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## Monday, October 29, 2007

### Discover Redux

When I developed the dispersive discovery model earlier this year, I lacked direct evidence for the time-invariant evolution of the cumulative growth component. The derivation basically followed two stages : (1) a stochastic spatial sampling that generated a cumulative growth curve and (2) an empirical observation as to how sampling size evolves with time, with the best fit assuming a power-law with time. So with the obvious data readily available and actually staring me in the face for some time, from none other than Mr. Hubbert himself (hat tip to Mr, McManus), I believe this partial result further substantiates the validity of the model. In effect, the stage-1 part of the derivation benefits from a "show your work" objective evaluation, which strengthens the confidence level of the final result. Lacking a better analogy, I would similarly feel queasy if I tried to explain why rain regularly occurs if I could not simultaneously demonstrate the role of evaporation in the weather cycle. And so it goes with the oil discovery life-cycle, and arguably any other complex behavior.

The basic parts of the derivation that we can substantiate involve the L-bar calculation in the figure below (originally from):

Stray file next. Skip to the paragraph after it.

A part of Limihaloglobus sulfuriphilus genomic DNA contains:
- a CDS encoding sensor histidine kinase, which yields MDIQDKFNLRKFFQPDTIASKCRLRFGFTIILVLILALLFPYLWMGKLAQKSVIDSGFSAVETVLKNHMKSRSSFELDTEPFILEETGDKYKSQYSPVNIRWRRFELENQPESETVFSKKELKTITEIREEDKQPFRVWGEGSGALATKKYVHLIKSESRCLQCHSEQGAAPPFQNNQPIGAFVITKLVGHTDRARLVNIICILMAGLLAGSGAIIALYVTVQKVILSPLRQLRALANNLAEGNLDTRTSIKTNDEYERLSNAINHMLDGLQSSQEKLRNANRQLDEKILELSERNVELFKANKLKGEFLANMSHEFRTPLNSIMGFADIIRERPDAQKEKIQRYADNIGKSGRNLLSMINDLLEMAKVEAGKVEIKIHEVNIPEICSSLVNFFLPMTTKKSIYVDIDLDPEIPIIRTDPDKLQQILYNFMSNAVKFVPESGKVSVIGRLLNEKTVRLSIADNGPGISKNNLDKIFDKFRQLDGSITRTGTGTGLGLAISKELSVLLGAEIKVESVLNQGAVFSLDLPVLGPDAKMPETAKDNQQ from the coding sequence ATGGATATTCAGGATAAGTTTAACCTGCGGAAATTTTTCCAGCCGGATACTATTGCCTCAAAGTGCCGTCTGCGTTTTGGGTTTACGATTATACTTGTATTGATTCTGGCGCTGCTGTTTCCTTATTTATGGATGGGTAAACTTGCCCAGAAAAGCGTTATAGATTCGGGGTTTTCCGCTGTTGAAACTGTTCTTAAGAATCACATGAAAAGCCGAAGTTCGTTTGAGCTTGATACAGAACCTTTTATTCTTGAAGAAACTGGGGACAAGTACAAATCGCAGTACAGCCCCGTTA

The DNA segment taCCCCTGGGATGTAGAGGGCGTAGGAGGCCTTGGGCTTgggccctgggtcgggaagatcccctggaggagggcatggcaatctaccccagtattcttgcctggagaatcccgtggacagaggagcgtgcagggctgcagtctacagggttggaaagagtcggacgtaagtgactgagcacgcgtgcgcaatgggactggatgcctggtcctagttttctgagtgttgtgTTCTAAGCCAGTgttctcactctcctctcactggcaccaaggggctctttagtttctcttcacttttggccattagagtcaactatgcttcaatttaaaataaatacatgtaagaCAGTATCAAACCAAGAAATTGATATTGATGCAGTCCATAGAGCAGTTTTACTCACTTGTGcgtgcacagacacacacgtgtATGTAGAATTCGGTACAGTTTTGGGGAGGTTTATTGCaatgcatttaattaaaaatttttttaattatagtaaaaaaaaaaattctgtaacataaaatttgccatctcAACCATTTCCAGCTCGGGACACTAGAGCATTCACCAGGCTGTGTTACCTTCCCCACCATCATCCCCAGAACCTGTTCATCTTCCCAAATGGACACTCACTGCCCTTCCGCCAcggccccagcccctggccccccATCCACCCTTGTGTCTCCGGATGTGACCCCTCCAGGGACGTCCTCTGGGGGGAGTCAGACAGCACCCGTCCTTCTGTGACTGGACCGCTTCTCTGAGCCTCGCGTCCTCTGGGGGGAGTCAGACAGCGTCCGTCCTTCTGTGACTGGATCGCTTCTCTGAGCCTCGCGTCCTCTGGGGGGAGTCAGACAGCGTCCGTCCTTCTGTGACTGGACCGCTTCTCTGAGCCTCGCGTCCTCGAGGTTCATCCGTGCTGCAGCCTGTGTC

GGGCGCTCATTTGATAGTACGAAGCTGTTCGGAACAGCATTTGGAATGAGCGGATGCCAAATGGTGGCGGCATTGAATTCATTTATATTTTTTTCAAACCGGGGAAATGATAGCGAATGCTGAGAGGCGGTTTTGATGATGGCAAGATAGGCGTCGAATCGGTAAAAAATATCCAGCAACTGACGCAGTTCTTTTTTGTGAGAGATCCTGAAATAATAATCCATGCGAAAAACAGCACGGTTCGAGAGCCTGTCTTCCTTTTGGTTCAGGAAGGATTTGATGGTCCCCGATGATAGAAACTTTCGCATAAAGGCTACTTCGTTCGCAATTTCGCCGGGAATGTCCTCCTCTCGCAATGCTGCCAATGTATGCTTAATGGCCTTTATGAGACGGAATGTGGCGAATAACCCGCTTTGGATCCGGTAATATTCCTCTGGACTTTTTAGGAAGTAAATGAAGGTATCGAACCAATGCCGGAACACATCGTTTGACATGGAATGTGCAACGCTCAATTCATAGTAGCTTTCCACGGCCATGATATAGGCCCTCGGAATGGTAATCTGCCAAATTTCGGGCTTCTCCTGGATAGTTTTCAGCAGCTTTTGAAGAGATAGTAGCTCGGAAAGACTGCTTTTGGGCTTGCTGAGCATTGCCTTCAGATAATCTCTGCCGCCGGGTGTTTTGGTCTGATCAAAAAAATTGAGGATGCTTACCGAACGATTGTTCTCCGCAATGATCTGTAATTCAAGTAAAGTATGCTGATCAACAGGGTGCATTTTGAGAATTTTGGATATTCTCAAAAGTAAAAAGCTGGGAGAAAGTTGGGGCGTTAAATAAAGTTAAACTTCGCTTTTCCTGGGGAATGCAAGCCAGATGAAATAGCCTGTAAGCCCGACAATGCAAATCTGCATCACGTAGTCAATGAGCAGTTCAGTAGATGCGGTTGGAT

The key terms include lambda, which indicates cumulative footage, and the L-bar, which denotes an average cross-section for discovery for that particular cumulative footage. This represents Stage-1 of the calculation -- which I never verified with data before -- while the last lines labeled "Linear Growth" and "Parabolic Growth" provide examples of modeling the Stage-2 temporal evolution.

Since the results come out naturally in terms of cumulative discovery, it helps to integrate Hubbert's yearly discovery curves. So the figure below shows the cumulative fit,

while the original numbers came from this data set:

I did a least-squares fit to the curve that I eyeballed from the previous post and the discovery asymptote increased from my estimated 175 to 177. I've found that generally accepted values for this USA discovery URR ranges up to 195 billion barrels in the 30 years since Hubbert published this data. Which in my opinion indicates that the model has potential for good predictive power.

So at a subjective level, you can see that the cumulative really shows the model's strengths, both from the perspective of the generally good fit for a 2-parameter model (asymptotic value + cross section efficiency of discovery), but also in terms of the creeping reserve growth which does not flatten out as quickly as the exponential does. This slow apparent reserve growth matches empirical-reality remarkably well. In contrast, the quality of Hubbert's exponential fit appears way off when plotted in the cumulative discovery profile, only crossing at a few points and reaching an asymptote well before the dispersive model does.

Just like we were taught in school, provide a hypothesis and then try to verify with data. Unlike the wing-nuts who believe that school only serves to Indoctrinate U. (seriously, click on the link if you want to read my review of one of the worst documentaries in recent memory)